The NHL’s annual Winter Classic was a purple cow, but now it is just something on the schedule.
If you aren’t familiar with the idea of a purple cow, it refers to Seth Godin’s hypothesis that the way you stand out is to be different, unusual, incredible.
Like a purple cow.
But what happened to the NHL and the Winter Classic is a classic example of what happens when you have too much of a good thing.
Think about the old trope about having a bunch of Coca-Colas. The first one is great, but each additional one is less awesome.
That’s kind of what happened to the Winter Classic.
When the Winter Classic was the only game of its kind, it was gold.
Fans couldn’t get enough of it.
Outdoor professional hockey games in classic venues.
Sign up almost everyone.
But over time the popularity of the event started to become too much for the NHL to resist. Then not just the Winter Classic, but also The Stadium Series, and The Heritage Classic came into play.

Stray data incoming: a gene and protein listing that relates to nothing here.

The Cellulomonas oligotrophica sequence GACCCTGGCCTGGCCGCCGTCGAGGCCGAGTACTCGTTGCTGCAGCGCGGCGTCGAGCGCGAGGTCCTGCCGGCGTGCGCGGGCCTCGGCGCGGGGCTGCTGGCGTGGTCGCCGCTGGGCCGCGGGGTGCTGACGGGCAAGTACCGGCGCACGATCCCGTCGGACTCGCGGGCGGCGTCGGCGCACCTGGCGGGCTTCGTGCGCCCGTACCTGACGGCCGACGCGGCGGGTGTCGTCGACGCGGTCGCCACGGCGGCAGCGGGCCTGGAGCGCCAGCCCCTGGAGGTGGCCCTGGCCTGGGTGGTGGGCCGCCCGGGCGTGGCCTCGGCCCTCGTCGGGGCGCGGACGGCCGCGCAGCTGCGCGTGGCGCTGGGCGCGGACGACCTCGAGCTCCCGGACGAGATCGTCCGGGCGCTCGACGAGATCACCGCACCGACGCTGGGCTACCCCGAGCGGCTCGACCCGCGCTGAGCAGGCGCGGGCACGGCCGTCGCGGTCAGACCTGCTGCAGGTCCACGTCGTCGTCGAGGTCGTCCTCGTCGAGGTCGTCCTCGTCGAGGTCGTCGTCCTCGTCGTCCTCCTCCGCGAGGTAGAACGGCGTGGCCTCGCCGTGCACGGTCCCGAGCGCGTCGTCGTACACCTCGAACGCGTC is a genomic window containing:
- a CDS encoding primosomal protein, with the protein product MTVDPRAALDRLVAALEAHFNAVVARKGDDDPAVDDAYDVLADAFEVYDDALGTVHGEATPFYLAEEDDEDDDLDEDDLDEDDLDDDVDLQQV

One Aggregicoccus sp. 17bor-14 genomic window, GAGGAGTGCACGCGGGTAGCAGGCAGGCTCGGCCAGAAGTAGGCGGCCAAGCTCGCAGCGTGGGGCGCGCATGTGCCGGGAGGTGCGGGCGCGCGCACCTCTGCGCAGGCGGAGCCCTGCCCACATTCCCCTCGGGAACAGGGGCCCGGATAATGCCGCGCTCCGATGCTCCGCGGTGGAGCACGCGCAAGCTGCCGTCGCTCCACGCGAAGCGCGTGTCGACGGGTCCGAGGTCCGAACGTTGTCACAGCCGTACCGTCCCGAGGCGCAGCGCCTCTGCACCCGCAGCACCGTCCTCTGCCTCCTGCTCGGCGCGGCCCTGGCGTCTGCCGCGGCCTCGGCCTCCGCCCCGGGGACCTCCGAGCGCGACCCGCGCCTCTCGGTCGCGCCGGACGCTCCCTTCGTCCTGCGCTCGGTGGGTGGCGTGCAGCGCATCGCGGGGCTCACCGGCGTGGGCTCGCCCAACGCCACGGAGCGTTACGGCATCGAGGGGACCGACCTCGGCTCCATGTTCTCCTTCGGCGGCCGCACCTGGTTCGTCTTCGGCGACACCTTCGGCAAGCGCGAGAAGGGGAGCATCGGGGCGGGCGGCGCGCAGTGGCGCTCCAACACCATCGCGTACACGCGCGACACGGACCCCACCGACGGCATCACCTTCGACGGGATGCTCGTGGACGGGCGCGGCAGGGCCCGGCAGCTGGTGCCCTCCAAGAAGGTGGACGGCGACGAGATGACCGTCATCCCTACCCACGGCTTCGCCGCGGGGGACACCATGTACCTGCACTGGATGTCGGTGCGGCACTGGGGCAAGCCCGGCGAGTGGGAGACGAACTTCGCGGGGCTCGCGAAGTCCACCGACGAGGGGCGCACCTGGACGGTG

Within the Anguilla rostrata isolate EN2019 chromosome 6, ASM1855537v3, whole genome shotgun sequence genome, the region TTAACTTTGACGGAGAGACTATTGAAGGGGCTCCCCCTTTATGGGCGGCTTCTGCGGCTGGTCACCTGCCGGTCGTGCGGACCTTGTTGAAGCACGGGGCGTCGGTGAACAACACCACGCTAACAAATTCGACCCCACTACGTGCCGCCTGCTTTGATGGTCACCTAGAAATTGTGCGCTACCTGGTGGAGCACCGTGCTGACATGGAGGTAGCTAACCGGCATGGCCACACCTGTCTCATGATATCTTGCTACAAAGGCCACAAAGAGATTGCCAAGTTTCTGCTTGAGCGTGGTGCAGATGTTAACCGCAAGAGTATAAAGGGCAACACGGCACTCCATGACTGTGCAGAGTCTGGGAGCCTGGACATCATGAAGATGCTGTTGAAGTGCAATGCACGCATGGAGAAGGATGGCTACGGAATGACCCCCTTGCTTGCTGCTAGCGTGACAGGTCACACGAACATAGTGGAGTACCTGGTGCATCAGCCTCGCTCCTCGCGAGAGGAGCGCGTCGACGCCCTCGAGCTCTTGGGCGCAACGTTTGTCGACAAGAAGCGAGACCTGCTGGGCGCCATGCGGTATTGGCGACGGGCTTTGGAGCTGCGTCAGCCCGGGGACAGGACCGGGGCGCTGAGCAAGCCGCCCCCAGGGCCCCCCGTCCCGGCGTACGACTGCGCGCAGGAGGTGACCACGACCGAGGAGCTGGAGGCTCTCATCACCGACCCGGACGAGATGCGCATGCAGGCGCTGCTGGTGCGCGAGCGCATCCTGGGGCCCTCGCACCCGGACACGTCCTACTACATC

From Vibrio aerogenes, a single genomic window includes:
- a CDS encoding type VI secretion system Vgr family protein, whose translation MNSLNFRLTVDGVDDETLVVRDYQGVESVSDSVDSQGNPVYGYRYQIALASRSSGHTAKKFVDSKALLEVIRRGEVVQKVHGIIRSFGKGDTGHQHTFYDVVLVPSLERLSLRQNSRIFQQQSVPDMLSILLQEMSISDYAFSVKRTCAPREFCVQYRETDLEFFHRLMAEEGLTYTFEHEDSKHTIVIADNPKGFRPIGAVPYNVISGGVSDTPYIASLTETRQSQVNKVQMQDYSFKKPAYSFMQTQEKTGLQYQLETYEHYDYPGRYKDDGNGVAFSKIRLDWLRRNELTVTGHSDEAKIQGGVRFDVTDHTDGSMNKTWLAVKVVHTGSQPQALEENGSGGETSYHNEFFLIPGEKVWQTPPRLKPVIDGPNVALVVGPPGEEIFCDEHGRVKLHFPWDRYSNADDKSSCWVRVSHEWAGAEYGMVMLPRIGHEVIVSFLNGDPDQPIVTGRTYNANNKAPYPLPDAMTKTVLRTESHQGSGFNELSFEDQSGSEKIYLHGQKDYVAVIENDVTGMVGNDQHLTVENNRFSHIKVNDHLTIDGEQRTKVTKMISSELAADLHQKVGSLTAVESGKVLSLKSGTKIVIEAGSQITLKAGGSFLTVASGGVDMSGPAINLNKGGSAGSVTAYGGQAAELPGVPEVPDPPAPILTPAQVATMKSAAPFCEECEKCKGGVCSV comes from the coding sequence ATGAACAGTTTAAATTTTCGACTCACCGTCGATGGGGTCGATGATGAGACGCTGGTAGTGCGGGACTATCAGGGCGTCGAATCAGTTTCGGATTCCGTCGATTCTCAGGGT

Each one of them eroding the scarcity and the specialness of the outdoor NHL experience.
The thing about this is, it isn’t an NHL problem alone.
Scarcity is something that drives our economy but which is tougher to come by.
The thing that is scarce is what is valuable: attention, Game 7s, or certain beers.
Quality almost is an afterthought if The Who is only playing one concert at the MGM National Harbor casino and you want to go. Its one time only! And, you’ll get to see The Who with 3,000 of your closest friends.
But the problem with scarcity is that eventually the demand side wins out.
Why only do one game outdoors when there are 30 teams?
Why only have one show in NYC at MSG when the demand makes it cool to have 10 shows?
Why not produce more of a special beer, when what made it special is that you could only get it in one place at one time?
You see, the NHL is just a stand in here: a stand in for all of us. Because just as soon as we get something special and scarce, a purple cow. We start to immediately ask ourselves how we can make it a mass product.
While mass products are good in some cases. In too many cases, too much of a good thing is just too much.